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Sharks' top-line struggles led to series loss against Golden Knights

Combines for five points in six games; defensive lapses among reasons for ouster

by Eric Gilmore / Correspondent

The San Jose Sharks entered the Western Conference Second Round with high hopes after sweeping the Anaheim Ducks.

However, San Jose was unable to overcome the Vegas Golden Knights in the second round and was eliminated from the Stanley Cup Playoffs with a 3-0 loss in Game 6 of the best-of-7 series at SAP Center. It was the third straight season the Sharks lost an series-deciding game on home ice.


[RELATED: Complete Golden Knights vs. Sharks series coverage]


Two seasons ago, San Jose lost to the Pittsburgh Penguins in Game 6 of the Cup Final. Last season they lost to the Edmonton Oilers in Game 6 of the first round.

Here are 5 reasons the Sharks were eliminated in the second round:


1. Top-line matchup

The Sharks had no answer for the Golden Knights' top line of William Karlsson, Jonathan Marchessault and Reilly Smith, which combined for 25 points (eight goals, 17 assists).

San Jose's top line of Joe Pavelski, Evander Kane and Joonas Donskoi combined for five points (three goals, two assists).

"Obviously we didn't produce the way we wanted to, especially in the last couple of games," Kane said. "We had some chances. Unfortunately we didn't get the bounces to go our way."

Video: VGK@SJS, Gm3: Kane goes top shelf on Fleury


2. Jones outplayed by Fleury

Vegas goaltender Marc-Andre Fleury and Sharks goalie Martin Jones each played well, but Fleury made more saves at critical moments and had two shutouts. Jones, who had one shutout, was pulled from two games.

Fleury had a 28-save shutout in Game 6, his fourth of these playoffs and 14th of his NHL career.

"I think sometimes you have to give credit to the other guy," Sharks defenseman Brent Burns said. "You know the enemy's got a vote and the enemy this series was Fleury. I don't know what his numbers are, but he played unbelievable. It was tough to get goals, and obviously we didn't get any tonight, so you're not going to win."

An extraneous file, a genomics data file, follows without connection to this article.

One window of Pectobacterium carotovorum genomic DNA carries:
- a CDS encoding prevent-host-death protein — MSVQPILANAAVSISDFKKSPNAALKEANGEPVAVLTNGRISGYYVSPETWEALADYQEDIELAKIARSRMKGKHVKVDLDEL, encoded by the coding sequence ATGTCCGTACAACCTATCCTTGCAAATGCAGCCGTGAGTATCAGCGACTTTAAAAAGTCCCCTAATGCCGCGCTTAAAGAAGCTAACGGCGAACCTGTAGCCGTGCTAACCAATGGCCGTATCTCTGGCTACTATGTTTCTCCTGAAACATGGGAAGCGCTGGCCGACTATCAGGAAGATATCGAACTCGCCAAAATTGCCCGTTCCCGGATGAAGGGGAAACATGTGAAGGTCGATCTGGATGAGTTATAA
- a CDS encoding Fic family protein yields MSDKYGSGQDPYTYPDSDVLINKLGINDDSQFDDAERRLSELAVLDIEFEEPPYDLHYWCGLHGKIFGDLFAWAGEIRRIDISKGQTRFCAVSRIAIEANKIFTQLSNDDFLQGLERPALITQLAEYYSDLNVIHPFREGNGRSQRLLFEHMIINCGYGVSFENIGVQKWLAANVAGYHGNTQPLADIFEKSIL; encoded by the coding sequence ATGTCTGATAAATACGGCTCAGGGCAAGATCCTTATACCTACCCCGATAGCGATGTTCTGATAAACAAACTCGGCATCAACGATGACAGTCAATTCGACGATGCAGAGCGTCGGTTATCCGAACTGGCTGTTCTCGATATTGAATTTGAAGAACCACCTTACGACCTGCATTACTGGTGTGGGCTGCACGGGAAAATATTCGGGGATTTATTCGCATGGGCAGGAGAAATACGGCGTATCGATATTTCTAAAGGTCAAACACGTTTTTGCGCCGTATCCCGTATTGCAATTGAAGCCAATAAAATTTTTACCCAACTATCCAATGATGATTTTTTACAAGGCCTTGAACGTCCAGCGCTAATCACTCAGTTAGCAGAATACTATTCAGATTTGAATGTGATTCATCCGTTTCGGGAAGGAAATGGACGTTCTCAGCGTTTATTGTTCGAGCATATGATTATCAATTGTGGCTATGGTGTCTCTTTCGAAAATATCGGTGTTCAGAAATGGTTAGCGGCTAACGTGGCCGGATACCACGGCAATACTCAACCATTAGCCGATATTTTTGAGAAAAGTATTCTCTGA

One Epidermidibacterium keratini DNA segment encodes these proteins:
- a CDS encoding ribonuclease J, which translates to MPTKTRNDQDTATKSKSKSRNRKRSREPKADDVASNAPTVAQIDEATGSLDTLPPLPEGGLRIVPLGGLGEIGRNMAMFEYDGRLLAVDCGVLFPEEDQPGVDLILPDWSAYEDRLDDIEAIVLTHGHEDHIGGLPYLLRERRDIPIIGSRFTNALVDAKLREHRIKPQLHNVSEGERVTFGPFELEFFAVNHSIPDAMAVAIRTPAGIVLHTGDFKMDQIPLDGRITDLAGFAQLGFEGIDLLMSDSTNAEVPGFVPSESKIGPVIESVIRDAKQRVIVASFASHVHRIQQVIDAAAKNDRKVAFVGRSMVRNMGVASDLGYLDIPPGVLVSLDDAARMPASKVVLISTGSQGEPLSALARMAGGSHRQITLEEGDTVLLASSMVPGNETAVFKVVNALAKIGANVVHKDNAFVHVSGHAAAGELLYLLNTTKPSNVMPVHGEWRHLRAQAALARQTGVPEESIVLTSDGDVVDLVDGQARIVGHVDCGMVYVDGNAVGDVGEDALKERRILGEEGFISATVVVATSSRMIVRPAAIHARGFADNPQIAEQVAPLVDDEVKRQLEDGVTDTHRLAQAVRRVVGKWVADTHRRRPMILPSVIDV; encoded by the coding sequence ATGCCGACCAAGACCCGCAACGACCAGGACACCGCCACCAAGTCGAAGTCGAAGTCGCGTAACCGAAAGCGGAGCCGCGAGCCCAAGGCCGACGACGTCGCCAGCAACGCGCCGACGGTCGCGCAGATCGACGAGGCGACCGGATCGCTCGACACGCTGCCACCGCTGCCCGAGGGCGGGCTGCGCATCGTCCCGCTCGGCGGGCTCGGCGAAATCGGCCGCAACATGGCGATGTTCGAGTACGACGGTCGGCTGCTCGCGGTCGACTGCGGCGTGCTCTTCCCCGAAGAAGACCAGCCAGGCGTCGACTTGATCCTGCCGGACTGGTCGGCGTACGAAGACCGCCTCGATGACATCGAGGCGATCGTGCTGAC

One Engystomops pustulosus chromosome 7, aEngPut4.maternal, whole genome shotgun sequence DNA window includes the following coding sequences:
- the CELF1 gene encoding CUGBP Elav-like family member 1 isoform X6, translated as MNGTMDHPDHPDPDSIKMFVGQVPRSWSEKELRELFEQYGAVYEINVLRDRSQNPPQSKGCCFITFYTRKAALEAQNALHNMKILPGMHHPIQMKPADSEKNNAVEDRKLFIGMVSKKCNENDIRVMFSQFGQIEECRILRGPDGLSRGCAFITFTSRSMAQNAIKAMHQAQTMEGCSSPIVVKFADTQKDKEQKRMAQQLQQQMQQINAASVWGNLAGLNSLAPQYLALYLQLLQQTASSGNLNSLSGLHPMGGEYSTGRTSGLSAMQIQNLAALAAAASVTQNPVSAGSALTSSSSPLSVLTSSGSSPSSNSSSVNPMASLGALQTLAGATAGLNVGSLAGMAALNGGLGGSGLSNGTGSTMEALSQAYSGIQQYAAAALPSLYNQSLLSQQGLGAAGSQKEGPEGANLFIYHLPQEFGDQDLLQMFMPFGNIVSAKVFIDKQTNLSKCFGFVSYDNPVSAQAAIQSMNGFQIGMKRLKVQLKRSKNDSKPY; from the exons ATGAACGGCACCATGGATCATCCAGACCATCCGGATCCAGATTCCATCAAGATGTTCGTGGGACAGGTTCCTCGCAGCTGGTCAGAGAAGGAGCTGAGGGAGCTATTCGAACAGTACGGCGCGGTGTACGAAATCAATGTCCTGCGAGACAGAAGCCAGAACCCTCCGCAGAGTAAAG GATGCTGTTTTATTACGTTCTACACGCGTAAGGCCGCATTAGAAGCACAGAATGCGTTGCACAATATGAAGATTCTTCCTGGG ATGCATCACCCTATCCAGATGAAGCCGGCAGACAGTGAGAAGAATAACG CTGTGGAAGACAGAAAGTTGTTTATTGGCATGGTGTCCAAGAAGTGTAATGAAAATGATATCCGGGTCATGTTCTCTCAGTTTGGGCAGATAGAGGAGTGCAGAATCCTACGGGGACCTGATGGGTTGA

Video: SJS@VGK, Gm5: Jones kicks out pad to stone Neal


3. Thornton's absence

The Sharks were holding out hope that center Joe Thornton would be able to return from a right knee injury sustained Jan. 23 against the Winnipeg Jets. San Jose missed his size (6-foot-4, 220 pounds), passing skill and leadership on the ice. They also missed him on the power play, where they went 5-for-27 (18.5 percent).

Kane reportedly played with a separated shoulder, and Donskoi had a lower-body injury.

"Despite the adversity, the injuries and [Thornton] being out, this group really felt we could keep winning and move on," Sharks coach Peter DeBoer said. "There was a feeling of confidence with this group."


4. Playing from behind

The Sharks gave up the first goal in four of six games.

"The bottom line for me is we were just chasing the game every game in the series other than the 4-0 win at home [in Game 4]," DeBoer said. "I thought we had some good starts, some quality chances early in those games, and Fleury was great early in those games and allowed them to get their feet under them."

Video: Fleury's shutout sends Vegas to Conference Final


5. Defensive breakdowns

San Jose's defensive problems began in Game 1 when they lost 7-0 at T-Mobile Arena.

There were times during the series when the Sharks controlled the neutral zone and prevented the Golden Knights from entering their offensive zone at high speed. However, far too often Vegas had the majority of the chances and put tremendous pressure on Jones.




Stanley Cup Playoffs Round 2 Coverage

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Capitals vs. Penguins

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